I love the book. I love the feel of a book in my hands, the compactness of it, the shape, the size. I love the feel of paper. The sound it makes when I turn a page. I love the beauty of print on paper, the patterns, the shapes, the fonts. I am astonished by the versatility and practicality of The Book. It is so simple. It is so fit for its purpose. It may give me mere content, but no e-reader will ever give me that sort of added pleasure.
Fast reading of a great novel will get us the plot. It will get us names, a shadowy idea of characters, a sketch of settings. It will not get us subtleties, small differentiations, depth of emotion and observation, multilayered human experience, the appreciation of simile and metaphor, any sense of context, any comparison with other novels, other writers. Fast reading will not get us cadence and complexities of style and language. It will not get us anything that enters not just the conscious mind but the unconscious. It will not allow the book to burrow down into our memory and become part of ourselves, the accumulation of knowledge and wisdom and vicarious experience which helps to form us as complete human beings. It will not develop our awareness or add to the sum of our knowledge and intelligence. Read parts of a newspaper quickly or an encyclopaedia entry, or a fast-food thriller, but do not insult yourself or a book which has been created with its author's painstakingly acquired skill and effort, by seeing how fast you can dispose of it.
I go downstairs and the books blink at me from the shelves. Or stare. In a trick of the light, a row of them seems to shift very slightly, like a curtain blown by the breeze through an open window. Red is next to blue is next to cream is adjacent to beige. But when I look again, cream is next to green is next to black. A tall book shelters a small book, a huge Folio bullies a cowering line of Quartos. A child's nursery rhyme book does not have the language in which to speak to a Latin dictionary. Chaucer does not know the words in which Henry James communicates but here they are forced to live together, forever speechless.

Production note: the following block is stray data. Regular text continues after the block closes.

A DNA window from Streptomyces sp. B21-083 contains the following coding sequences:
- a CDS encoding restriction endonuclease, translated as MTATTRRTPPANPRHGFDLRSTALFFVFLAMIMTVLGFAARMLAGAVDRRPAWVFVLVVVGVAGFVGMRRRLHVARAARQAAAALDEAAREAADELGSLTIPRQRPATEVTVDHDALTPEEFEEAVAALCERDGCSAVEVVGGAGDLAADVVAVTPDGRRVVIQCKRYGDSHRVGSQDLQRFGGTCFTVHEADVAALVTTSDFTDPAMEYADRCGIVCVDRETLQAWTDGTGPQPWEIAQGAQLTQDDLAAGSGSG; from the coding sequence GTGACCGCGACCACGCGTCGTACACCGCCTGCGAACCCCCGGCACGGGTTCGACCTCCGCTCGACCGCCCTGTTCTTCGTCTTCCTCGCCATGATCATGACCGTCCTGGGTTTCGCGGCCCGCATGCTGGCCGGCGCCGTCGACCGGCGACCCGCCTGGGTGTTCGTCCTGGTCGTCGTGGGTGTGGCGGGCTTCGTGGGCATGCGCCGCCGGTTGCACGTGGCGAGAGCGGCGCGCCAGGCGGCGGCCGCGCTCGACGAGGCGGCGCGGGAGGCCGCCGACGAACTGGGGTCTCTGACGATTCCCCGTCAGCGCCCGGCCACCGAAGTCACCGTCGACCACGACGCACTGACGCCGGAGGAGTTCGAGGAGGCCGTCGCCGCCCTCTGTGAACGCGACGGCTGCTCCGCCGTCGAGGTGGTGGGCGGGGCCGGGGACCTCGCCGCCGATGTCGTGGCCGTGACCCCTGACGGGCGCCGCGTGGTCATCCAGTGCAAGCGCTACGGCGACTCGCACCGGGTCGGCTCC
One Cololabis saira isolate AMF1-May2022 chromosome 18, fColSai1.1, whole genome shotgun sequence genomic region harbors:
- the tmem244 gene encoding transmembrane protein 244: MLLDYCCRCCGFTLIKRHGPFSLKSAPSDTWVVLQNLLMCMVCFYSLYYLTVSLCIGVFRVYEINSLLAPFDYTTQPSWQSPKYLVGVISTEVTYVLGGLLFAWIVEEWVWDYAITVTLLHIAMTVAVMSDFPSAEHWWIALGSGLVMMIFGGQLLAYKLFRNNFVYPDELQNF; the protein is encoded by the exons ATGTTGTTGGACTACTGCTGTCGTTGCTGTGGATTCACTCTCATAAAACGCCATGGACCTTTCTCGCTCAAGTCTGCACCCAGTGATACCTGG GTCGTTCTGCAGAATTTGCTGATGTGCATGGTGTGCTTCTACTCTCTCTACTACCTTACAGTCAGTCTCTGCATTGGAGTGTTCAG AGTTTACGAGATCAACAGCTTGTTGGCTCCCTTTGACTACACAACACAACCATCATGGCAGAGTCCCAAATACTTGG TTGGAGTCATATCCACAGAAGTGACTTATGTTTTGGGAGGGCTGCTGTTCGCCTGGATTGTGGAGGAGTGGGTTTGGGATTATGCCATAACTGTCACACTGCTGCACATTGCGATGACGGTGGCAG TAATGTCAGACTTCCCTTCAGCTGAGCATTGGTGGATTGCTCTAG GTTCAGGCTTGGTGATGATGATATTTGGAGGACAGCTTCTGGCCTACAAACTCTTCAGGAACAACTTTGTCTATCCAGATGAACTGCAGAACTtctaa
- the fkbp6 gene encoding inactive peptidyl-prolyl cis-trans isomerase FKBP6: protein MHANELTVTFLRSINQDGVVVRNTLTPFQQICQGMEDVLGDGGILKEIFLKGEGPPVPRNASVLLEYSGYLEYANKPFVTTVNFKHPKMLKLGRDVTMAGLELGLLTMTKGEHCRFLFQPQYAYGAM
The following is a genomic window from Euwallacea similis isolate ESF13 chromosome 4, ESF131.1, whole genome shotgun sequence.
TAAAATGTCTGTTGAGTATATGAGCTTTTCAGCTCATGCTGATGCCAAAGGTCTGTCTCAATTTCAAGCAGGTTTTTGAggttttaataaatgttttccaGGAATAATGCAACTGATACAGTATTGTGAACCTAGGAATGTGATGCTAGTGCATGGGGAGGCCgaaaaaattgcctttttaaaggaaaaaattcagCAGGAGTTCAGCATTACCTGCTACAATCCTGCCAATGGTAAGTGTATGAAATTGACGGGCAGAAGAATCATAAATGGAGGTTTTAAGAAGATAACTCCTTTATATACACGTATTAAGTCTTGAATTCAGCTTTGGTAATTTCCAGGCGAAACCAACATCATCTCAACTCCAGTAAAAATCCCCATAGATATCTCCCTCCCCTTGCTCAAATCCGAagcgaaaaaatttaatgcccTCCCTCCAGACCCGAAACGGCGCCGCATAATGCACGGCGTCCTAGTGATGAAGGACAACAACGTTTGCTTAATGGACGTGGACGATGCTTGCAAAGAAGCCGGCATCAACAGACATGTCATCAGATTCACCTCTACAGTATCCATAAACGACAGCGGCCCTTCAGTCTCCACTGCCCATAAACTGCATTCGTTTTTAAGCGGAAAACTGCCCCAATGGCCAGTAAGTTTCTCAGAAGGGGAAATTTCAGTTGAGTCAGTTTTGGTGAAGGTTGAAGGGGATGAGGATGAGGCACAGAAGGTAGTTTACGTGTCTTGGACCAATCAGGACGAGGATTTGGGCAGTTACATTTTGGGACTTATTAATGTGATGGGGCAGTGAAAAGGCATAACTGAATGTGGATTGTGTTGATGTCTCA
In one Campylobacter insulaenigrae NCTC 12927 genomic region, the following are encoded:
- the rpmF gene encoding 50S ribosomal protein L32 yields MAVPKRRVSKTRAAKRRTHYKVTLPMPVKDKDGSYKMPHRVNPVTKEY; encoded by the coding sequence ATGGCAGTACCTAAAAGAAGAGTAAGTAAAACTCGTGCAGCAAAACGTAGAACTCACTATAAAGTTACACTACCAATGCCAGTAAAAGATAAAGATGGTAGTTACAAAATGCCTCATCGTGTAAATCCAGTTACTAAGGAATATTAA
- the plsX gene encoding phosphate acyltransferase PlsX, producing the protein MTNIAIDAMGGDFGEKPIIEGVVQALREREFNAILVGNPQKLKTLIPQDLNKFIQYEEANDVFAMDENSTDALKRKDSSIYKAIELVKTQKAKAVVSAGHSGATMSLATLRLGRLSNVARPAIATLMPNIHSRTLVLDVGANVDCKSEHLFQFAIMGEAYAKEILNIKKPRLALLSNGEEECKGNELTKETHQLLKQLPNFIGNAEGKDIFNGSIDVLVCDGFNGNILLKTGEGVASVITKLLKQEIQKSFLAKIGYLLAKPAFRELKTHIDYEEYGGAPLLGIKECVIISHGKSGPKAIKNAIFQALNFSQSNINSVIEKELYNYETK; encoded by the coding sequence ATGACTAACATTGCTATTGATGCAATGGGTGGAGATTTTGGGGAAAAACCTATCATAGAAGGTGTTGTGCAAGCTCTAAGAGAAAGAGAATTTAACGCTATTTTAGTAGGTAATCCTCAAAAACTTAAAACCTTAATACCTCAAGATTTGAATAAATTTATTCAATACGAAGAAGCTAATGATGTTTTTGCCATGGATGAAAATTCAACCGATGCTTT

They told of dripping stone walls in uninhabited castles and of ivy-clad monastery ruins by moonlight, of locked inner rooms and secret dungeons, dank charnel houses and overgrown graveyards, of footsteps creaking upon staircases and fingers tapping at casements, of howlings and shriekings, groanings and scuttlings and the clanking of chains, of hooded monks and headless horseman, swirling mists and sudden winds, insubstantial specters and sheeted creatures, vampires and bloodhounds, bats and rats and spiders, of men found at dawn and women turned white-haired and raving lunatic, and of vanished corpses and curses upon heirs.